Steve Hawke’s The Valley is a stunning debut novel. Set in the Kimberley, mostly in Bunuba country, the novel charts four generations of a family whose secretive lives are centred on a hidden valley that once sheltered frontier war hero Jandamarra. As the descendants trickle from the valley to work the nearby cattle stations, an incident in Broome brings a father and son home to country, seeking answers. The narrative skilfully moves backward and forward through time, as well as laterally, resulting in a circular storytelling style that deftly gathers all the strands of history together as the novel veers toward its startling conclusion. The Valley is also a generous and heart-warming story that is beautifully written, bringing the characters and country to vivid life.
About the author
Steve Hawke grew up in Melbourne but found his way to the Northern Territory and then to the Kimberley as a nineteen-year-old in 1978. Captivated by the country, the history and the people, he stayed for almost fifteen years working for Aboriginal communities and organisations. He now lives in the hills outside Perth, but continues his strong association with the Kimberley, returning most years. His writings on the Kimberley include Noonkanbah: Whose Land, Whose Law (1989), the children’s novel Barefoot Kids (2007), the play Jandamarra that premiered at the Perth International Arts Festival in 2008 and toured the Kimberley in 2011, and A Town Is Born: The Fitzroy Crossing Story (2013). The Valley is his first novel for adults.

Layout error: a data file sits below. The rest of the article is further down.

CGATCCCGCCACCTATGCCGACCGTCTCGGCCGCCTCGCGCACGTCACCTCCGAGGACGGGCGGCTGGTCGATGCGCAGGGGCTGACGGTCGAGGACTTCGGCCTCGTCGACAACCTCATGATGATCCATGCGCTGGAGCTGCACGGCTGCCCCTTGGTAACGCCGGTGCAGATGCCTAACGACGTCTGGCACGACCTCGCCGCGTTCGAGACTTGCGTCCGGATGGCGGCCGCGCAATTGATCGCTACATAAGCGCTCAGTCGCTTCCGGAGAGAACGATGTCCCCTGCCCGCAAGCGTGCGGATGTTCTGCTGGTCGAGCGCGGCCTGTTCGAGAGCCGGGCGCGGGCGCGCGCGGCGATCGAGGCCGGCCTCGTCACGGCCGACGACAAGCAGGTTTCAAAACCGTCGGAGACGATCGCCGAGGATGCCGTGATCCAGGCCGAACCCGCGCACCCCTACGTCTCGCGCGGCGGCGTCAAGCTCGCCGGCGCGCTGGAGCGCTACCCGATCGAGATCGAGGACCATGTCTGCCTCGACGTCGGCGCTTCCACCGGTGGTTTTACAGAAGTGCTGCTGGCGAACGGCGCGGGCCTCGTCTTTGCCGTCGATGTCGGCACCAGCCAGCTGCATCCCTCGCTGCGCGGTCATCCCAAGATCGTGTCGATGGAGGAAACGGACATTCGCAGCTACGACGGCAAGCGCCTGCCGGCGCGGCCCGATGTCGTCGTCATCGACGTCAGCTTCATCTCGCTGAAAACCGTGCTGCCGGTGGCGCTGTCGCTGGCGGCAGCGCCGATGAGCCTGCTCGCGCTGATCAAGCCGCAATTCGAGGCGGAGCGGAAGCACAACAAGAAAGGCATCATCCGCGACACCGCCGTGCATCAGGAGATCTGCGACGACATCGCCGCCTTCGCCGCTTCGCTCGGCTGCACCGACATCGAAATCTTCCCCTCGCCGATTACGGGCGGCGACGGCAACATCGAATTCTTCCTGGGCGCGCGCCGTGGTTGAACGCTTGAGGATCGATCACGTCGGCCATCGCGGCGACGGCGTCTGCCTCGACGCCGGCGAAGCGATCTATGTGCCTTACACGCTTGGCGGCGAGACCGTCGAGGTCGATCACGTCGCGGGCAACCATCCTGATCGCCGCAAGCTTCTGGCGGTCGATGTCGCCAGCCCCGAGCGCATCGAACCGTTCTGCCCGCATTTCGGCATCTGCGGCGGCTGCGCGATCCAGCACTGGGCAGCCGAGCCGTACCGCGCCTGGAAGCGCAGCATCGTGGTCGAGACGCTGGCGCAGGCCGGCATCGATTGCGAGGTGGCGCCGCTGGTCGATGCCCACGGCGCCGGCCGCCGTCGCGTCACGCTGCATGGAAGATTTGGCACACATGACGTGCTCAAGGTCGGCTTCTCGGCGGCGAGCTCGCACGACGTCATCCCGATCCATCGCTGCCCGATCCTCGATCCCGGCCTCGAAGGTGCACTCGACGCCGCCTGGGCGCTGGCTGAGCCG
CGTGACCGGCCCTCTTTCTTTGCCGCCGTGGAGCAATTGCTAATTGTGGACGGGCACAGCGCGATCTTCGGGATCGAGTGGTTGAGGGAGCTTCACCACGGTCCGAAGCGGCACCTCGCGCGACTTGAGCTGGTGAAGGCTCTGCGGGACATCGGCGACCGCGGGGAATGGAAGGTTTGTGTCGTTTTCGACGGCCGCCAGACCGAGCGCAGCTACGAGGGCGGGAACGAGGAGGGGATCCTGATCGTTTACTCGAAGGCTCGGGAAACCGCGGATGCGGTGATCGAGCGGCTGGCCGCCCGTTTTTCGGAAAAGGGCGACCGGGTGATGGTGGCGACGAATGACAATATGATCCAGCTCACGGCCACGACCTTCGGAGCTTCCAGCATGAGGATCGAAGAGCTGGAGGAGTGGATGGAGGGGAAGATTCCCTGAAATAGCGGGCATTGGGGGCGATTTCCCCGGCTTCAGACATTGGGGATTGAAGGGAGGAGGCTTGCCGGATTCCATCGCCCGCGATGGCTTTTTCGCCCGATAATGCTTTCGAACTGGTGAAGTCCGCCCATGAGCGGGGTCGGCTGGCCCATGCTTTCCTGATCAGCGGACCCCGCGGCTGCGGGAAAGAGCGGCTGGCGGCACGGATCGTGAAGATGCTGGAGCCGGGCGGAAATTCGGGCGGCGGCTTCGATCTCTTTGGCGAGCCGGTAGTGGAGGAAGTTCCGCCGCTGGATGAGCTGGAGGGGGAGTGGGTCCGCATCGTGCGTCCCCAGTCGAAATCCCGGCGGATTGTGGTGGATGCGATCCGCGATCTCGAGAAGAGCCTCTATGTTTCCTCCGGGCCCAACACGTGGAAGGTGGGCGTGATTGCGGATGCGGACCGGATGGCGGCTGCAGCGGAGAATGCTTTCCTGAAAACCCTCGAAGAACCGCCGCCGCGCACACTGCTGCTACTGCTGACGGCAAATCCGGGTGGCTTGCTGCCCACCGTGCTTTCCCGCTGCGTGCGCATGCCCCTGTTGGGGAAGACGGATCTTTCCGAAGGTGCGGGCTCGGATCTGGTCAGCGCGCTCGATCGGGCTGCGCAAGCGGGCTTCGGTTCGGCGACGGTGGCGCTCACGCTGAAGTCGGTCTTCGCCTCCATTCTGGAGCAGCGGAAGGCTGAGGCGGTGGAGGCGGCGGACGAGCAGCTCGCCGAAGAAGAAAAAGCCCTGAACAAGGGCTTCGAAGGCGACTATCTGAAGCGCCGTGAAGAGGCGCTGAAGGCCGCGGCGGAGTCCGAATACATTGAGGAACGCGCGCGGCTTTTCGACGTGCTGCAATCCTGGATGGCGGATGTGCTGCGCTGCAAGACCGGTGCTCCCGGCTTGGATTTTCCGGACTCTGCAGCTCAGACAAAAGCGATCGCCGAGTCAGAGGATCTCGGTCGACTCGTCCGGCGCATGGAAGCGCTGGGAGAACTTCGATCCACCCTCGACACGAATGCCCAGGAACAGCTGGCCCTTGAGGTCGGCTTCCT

Questions for discussion
- Discuss what the contrasting descriptions of Broome, the cattle station and the Valley contribute to the atmosphere of the novel.
- The Valley opens with a shocking act of frontier violence. How does this ripple through the succeeding generations? Is this wound ever healed, and if so, how?
- Discuss the literal and symbolic importance of the Valley to the novel’s main characters, in the light of the cultural change that has taken place in the world outside its
- There is only one significant ‘whitefella’ character in The Valley. Discuss the ethical and practical difficulties of a non-Indigenous writer telling this kind of story. What kind of sensitivity and knowledge is required to effectively and appropriately communicate the complexity of The Valley’s Indigenous characters and their world?
- The Valley spans four generations of a family, and yet it is quite a compact and tightly plotted novel. In terms of the novel’s structure, narrative point-of-view and pacing, how has the author managed to distil this amount of temporal passage into 253 pages?
- The Valley begins with a crime, and it borrows from the crime genre in the sense that Dancer is forced to flee Broome to escape his criminal pursuers. In terms of genre or form, how would you describe the overall novel?
- The Valley contains many words in language. Did you find that this was an effective device in terms of lending an air of authenticity to the novel, while foregrounding Bunuba culture, and yet without distancing the reader?
- Discuss the use of different narrators in terms of communicating this story. Which narrator spoke to you most powerfully?
- What is the central mystery at the heart of The Valley? How is it explored as an aspect of the cultural change experienced by Two-Bob and Millie in particular? How is it resolved?
- Discuss the role of storytelling, myth and legend in terms of how the overall themes of the novel are communicated.
If you liked this book, you may also like…
- Shadow Lines, Stephen Kinnane, (Fremantle Press)
- Taboo, Kim Scott, (Picador)
- Two Sisters: A True Story, Ngarta Jinny Bent, Jukuna Mona Chuguna, Pat Lowe and Eirlys Richards (Magabala Books)